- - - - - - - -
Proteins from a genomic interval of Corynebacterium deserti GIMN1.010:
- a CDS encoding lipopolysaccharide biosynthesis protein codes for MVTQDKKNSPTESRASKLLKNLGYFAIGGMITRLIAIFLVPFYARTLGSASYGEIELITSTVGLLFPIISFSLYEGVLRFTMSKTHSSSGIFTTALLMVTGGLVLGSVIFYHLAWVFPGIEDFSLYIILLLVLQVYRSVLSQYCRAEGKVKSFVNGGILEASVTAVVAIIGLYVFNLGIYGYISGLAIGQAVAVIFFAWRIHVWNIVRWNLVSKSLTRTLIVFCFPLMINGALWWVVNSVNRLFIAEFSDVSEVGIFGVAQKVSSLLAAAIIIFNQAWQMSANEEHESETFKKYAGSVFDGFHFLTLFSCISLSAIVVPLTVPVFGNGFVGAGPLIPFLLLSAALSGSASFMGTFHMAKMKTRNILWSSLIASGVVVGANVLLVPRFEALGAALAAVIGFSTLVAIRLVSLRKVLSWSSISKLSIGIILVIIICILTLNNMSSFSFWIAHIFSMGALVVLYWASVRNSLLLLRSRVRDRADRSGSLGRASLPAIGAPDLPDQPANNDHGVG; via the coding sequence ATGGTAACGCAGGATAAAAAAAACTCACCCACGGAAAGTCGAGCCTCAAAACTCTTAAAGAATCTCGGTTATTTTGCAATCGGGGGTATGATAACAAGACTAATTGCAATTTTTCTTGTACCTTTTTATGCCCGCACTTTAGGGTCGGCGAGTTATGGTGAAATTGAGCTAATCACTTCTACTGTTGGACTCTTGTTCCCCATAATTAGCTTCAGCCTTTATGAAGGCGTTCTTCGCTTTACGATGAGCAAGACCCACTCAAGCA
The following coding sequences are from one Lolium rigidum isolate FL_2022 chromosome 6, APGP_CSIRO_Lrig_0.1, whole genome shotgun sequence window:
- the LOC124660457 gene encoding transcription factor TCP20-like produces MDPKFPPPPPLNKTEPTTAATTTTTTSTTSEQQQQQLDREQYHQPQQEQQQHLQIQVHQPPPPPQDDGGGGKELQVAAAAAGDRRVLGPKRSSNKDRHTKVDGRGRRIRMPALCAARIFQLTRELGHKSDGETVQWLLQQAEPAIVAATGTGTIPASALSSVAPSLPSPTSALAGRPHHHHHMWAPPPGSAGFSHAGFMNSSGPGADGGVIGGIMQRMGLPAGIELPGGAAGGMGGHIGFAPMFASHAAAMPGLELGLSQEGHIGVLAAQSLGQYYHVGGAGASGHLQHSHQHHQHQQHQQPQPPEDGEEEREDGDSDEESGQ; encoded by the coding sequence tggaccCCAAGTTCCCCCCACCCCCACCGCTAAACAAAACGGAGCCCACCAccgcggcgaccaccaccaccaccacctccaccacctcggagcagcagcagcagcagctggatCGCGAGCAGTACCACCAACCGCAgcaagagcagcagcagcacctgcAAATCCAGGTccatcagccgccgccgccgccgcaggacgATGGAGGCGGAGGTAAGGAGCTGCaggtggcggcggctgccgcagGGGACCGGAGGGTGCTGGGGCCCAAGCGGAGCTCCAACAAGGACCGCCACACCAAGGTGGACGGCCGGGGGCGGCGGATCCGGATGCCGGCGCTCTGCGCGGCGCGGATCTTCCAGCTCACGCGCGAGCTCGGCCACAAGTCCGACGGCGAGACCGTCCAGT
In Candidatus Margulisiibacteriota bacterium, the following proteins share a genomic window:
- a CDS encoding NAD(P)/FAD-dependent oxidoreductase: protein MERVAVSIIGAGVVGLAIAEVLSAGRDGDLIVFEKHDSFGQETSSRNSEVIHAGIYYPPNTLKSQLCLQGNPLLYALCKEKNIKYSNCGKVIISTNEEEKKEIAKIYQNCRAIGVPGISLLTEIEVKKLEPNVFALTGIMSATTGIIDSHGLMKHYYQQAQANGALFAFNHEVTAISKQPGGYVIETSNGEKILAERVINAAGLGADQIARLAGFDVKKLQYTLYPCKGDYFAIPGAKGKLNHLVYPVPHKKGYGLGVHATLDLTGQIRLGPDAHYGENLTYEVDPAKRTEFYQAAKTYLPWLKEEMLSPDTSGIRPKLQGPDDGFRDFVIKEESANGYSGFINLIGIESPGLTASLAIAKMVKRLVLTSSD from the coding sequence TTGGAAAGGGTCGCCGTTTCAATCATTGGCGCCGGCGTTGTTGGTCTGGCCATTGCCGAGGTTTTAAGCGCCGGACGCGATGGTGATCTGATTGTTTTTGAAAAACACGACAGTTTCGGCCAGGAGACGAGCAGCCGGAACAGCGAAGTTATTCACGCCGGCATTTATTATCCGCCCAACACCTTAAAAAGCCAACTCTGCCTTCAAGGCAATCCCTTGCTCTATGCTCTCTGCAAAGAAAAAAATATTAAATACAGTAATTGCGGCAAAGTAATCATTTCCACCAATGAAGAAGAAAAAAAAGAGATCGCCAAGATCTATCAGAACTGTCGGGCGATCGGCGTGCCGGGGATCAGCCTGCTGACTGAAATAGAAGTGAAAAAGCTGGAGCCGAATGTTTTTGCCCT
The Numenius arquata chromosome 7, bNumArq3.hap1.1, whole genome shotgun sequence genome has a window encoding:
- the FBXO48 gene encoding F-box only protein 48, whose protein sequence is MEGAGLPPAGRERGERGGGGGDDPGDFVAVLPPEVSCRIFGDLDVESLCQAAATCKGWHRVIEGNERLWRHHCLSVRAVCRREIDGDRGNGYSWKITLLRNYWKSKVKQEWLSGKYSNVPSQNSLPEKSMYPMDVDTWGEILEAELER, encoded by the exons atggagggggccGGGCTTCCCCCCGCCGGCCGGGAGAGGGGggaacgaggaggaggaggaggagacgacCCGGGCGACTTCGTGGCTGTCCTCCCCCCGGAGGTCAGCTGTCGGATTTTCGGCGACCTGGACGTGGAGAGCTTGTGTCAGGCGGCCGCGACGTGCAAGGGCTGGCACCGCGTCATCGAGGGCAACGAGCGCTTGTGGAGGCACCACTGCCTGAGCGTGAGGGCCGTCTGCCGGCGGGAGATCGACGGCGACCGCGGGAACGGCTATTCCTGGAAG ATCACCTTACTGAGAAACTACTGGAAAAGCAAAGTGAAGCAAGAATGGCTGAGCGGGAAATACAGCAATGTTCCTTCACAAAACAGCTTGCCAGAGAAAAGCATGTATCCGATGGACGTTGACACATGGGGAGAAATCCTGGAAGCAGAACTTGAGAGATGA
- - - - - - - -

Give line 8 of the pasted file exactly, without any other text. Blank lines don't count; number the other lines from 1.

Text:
- the FBXO48 gene encoding F-box only protein 48, whose protein sequence is MEGAGLPPAGRERGERGGGGGDDPGDFVAVLPPEVSCRIFGDLDVESLCQAAATCKGWHRVIEGNERLWRHHCLSVRAVCRREIDGDRGNGYSWKITLLRNYWKSKVKQEWLSGKYSNVPSQNSLPEKSMYPMDVDTWGEILEAELER, encoded by the exons atggagggggccGGGCTTCCCCCCGCCGGCCGGGAGAGGGGggaacgaggaggaggaggaggagacgacCCGGGCGACTTCGTGGCTGTCCTCCCCCCGGAGGTCAGCTGTCGGATTTTCGGCGACCTGGACGTGGAGAGCTTGTGTCAGGCGGCCGCGACGTGCAAGGGCTGGCACCGCGTCATCGAGGGCAACGAGCGCTTGTGGAGGCACCACTGCCTGAGCGTGAGGGCCGTCTGCCGGCGGGAGATCGACGGCGACCGCGGGAACGGCTATTCCTGGAAG ATCACCTTACTGAGAAACTACTGGAAAAGCAAAGTGAAGCAAGAATGGCTGAGCGGGAAATACAGCAATGTTCCTTCACAAAACAGCTTGCCAGAGAAAAGCATGTATCCGATGGACGTTGACACATGGGGAGAAATCCTGGAAGCAGAACTTGAGAGATGA